You may think that people in hospitals are doing grandiose things on a daily basis to save lives. Thanks for thinking that. If you have been a patient you may have a much more boring view of what nurses and aides do in hospitals. Yes, we do occasionally do CPR, but more often it's stopping things before they get that far. It's noticing small changes that may lead to bigger ones and stopping them before they do. We don't usually think of these small acts as heroic, but left undone they could have meant serious harm or even death to an individual.
When I was a medic on a med-surg unit I once offered to help a very busy nurse (ok, I may have helped more than once). She gratefully handed me a pill, told me what it was and asked me to go and give it to a specific patient. I pulled out my report sheet and verified that the patient was allergic to the medicine she had just handed me. She thanked me and the patient did not get the medicine. That patient may not have died from that medicine, but it probably would not have had a good affect on him either.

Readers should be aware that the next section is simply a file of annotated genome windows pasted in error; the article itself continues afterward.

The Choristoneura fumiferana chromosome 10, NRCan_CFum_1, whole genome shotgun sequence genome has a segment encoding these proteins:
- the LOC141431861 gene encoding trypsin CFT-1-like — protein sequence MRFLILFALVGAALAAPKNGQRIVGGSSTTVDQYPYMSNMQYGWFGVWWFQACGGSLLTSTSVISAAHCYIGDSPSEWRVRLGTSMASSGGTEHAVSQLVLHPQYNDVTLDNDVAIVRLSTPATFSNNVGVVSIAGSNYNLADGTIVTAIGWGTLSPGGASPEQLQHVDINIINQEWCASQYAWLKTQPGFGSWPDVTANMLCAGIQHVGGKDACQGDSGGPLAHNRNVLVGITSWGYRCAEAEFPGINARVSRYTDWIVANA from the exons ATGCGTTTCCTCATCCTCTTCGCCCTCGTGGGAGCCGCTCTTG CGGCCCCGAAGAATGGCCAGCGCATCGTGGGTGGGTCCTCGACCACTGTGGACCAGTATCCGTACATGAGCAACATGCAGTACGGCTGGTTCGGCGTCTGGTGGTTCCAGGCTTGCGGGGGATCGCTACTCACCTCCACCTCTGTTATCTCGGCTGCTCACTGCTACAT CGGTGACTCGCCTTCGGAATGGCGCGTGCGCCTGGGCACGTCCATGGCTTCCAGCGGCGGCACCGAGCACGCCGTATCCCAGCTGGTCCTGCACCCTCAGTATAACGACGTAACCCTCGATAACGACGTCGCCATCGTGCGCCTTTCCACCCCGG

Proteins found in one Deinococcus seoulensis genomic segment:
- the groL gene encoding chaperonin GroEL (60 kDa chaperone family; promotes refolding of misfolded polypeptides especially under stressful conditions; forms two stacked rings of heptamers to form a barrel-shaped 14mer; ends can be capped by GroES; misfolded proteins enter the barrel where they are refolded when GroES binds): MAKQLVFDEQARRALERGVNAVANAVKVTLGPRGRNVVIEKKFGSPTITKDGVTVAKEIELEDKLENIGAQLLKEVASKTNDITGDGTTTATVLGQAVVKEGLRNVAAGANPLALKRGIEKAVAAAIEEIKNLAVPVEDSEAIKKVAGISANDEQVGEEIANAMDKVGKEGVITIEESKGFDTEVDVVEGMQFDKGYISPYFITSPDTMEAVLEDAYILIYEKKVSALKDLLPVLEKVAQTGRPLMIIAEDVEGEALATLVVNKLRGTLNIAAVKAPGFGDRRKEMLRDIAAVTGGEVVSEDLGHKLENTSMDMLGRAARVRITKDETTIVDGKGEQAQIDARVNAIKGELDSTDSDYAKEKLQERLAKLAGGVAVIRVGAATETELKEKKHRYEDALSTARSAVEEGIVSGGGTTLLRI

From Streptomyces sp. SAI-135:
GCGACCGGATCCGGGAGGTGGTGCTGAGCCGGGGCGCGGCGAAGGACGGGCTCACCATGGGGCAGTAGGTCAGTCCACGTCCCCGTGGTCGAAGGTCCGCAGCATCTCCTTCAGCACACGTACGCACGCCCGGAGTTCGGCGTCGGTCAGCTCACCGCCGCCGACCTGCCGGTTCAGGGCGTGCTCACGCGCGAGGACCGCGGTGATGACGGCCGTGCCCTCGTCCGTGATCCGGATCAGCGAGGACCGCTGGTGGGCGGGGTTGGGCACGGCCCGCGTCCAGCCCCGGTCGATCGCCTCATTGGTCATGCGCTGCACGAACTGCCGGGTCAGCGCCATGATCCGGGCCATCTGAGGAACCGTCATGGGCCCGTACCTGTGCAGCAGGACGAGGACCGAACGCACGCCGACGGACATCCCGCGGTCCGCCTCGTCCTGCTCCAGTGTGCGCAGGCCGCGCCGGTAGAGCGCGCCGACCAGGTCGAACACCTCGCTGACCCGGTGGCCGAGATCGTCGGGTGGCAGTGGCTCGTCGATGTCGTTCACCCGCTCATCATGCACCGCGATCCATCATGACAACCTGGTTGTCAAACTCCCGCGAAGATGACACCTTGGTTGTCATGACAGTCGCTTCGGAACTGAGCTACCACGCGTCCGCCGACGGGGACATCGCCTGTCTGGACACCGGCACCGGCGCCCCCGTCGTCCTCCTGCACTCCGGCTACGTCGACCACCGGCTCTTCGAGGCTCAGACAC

When our Labor and Delivery department at the Air Force Academy Hospital closed, we were assigned to work in other hospital areas. A few of us ended up working on the Medical/Surgical unit, which we referred to as Med-Surg or MSU. Most things were different working on Med-Surg, but some were the same. We seemed more accustomed to emergencies, having dealt with resuscitation on a regular basis, and it took a little more to get us worked up. We had many things to learn about everything that didn't have to do with tiny babies or pregnant ladies. In any case it can always be easy to underestimate or not believe a patient. Such was the case of answering a call light one night.